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A Col­lec­tion of News by Moos


201430May21:13

Vet­eri­nary drug diclofenac kills vul­tures ánd eagles, accord­ing recent study

Infor­ma­tion
pub­lished 30 May 2014 | mod­i­fied 30 May 2014
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This drug is now ‘a global prob­lem’ threat­en­ing many vul­ner­a­ble birds of prey. The Span­ish Impe­r­ial Eagle, a threat­ened and endemic Iber­ian species, is now at risk too!

Spanish imperial eagleIt is well known that vet­eri­nary diclofenac caused an unprece­dented decline in South Asia’s Gyps vul­ture pop­u­la­tions, with some species declin­ing by more than 97% between 1992 and 2007. Vet­eri­nary diclofenac causes renal fail­ure in vul­tures, and killed tens of mil­lions of such birds in the Indian sub-​continent. The drug was finally banned there for vet­eri­nary pur­poses in 2006.

It was then sur­pris­ing and frus­trat­ing to find, late last year, that diclofenac had been licensed for vet­eri­nary use in Italy and Spain, thus cre­at­ing a real and immense risk for Euro­pean vul­ture pop­u­la­tions. For the last few months the Vul­ture Con­ser­va­tion Foun­da­tion has led, together with BirdLife Inter­na­tional, the Royal Soci­ety for the Pro­tec­tion of Birds (UK), SEO/​BirdLife (Spain) and LIPU (Italy), a cam­paign aim­ing to ban this vet­eri­nary drug from Europe. EU deci­sion mak­ers can and should indeed reval­u­ate the risk this drug poses to vul­tures, and can­cel the legal mar­ket­ing permits.

The Euro­pean Com­mis­sion, and the Ital­ian and the Span­ish gov­ern­ments need to recog­nise this prob­lem and impose a continent-​wide ban on vet­eri­nary diclofenac before it is too late. This new paper raises the stakes — now it is vul­tures AND Eagles
Dr. José Tavares, the direc­tor of the Vul­ture Con­ser­va­tion Foundation »

Now, a new sci­en­tific study, pub­lished on 27 May in the jour­nal Bird Con­ser­va­tion Inter­na­tional, con­firms that eagles are also sus­cep­ti­ble to vet­eri­nary diclofenac, effec­tively increas­ing the poten­tial threat level, and the risks for Euro­pean bio­di­ver­sity. Tests car­ried out on two steppe eagles (Aquila nipalen­sis) found dead at a cat­tle car­cass dump in Rajasthan, India, show­ing the same clin­i­cal signs of kid­ney fail­ure as seen in vul­tures, indi­cated they had diclofenac residue in their tis­sues. The authors sug­gest that all the 14 eagle species in the genus Aquila are also prob­a­bly sus­cep­ti­ble to diclofenac.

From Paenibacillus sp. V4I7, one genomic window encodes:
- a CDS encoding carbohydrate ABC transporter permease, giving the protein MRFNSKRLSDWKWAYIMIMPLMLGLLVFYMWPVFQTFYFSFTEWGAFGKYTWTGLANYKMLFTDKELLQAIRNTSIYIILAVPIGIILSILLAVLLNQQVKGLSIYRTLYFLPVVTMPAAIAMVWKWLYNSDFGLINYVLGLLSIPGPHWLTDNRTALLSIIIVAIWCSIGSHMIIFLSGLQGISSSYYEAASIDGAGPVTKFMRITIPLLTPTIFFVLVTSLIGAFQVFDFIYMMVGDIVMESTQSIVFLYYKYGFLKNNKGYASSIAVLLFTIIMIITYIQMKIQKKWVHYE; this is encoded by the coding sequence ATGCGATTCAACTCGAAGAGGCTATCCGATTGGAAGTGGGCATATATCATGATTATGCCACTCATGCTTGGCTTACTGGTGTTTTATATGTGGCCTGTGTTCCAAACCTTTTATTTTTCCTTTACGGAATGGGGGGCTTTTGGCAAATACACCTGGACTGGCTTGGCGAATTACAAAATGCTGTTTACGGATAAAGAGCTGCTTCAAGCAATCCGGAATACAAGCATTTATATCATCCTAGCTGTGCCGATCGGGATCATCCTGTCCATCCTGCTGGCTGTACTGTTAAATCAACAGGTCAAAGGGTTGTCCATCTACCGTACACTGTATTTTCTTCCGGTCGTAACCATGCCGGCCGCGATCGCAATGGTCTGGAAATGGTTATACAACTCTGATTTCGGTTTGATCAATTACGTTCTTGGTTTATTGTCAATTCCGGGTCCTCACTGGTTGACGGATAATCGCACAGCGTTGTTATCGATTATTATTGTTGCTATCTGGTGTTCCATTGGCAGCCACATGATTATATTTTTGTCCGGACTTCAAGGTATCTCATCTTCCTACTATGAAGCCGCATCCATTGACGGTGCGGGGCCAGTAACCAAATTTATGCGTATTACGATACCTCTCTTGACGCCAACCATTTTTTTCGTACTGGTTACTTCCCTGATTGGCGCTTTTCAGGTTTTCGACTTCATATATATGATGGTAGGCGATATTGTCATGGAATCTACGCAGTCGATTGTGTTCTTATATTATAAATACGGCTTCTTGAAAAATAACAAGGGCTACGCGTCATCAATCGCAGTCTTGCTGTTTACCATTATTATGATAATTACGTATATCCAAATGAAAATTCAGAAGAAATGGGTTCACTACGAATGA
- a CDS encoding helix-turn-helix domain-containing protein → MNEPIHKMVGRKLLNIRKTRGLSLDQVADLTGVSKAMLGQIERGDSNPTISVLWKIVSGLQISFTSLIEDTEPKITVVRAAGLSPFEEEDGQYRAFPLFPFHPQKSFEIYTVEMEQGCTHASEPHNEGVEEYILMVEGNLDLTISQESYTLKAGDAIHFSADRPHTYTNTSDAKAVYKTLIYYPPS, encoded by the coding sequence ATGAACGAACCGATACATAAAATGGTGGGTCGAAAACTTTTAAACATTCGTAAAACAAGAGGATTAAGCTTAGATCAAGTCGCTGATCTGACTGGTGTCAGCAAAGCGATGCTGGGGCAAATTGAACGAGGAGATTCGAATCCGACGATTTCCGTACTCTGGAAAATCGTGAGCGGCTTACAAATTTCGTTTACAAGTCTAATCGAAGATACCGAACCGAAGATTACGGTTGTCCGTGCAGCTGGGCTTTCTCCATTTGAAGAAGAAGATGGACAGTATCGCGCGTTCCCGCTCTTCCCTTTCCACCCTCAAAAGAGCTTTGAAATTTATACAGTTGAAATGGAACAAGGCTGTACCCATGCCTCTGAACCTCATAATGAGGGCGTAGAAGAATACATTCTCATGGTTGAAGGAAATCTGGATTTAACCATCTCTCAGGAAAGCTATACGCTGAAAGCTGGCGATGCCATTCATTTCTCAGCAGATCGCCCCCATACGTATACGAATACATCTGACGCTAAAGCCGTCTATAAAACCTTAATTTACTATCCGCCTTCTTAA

Steppe eagles are closely related with golden eagles (Aquila chrysae­tus), impe­r­ial eagles (Aquila heli­aca) and Span­ish impe­r­ial eagles (Aquila adal­berti), and all these species scav­enge oppor­tunis­ti­cally on car­casses through­out their range. The Span­ish impe­r­ial eagle, con­sid­ered Vul­ner­a­ble by the IUCN Red List of Threat­ened Species, is now par­tic­u­larly at risk, due to the avail­abil­ity of diclofenac in Spain.

These find­ings strengthen the case for ban­ning vet­eri­nary diclofenac across Europe. Tens of thou­sands of peo­ple, many lead­ing con­ser­va­tion organ­i­sa­tions, dis­tinct vet­eri­nary bod­ies and sev­eral Mem­bers of the Euro­pean Par­lia­ment have already ques­tioned the EU Com­mis­sion, the Span­ish and the Ital­ian gov­ern­ments, and the Ital­ian com­pany FATRO (the dis­trib­u­tor of the drug in Europe) on the risks of this drug to Euro­pean Vul­tures. Now, with unequiv­o­cal evi­dence that this vet­eri­nary drug can cause a much wider impact on Europe´s bio­di­ver­sity, it is time for action – please ban vet­eri­nary diclofenac now!

Ban Vet­eri­nary Diclofenac in Europe!

(Source: Vul­ture Con­ser­va­tion Foun­da­tion on Vimeo)

Dr Toby Gal­li­gan, a RSPB con­ser­va­tion sci­en­tist and one of the authors of the paper, said: “We have known for some time that diclofenac is toxic to Gyps vul­tures, includ­ing the Eurasian grif­fon vul­ture, but we now know it is toxic to an Aquila eagle too. This sug­gests that the drug is fatal to a greater num­ber of birds of prey in Asia, Europe and around the world. We had sus­pected as much from observed declines in non-​Gyps vul­tures in Asia, but this study con­firms our worst fears.”



(Source: Vul­ture Con­ser­va­tion Foun­da­tion news, 27.05.2014)


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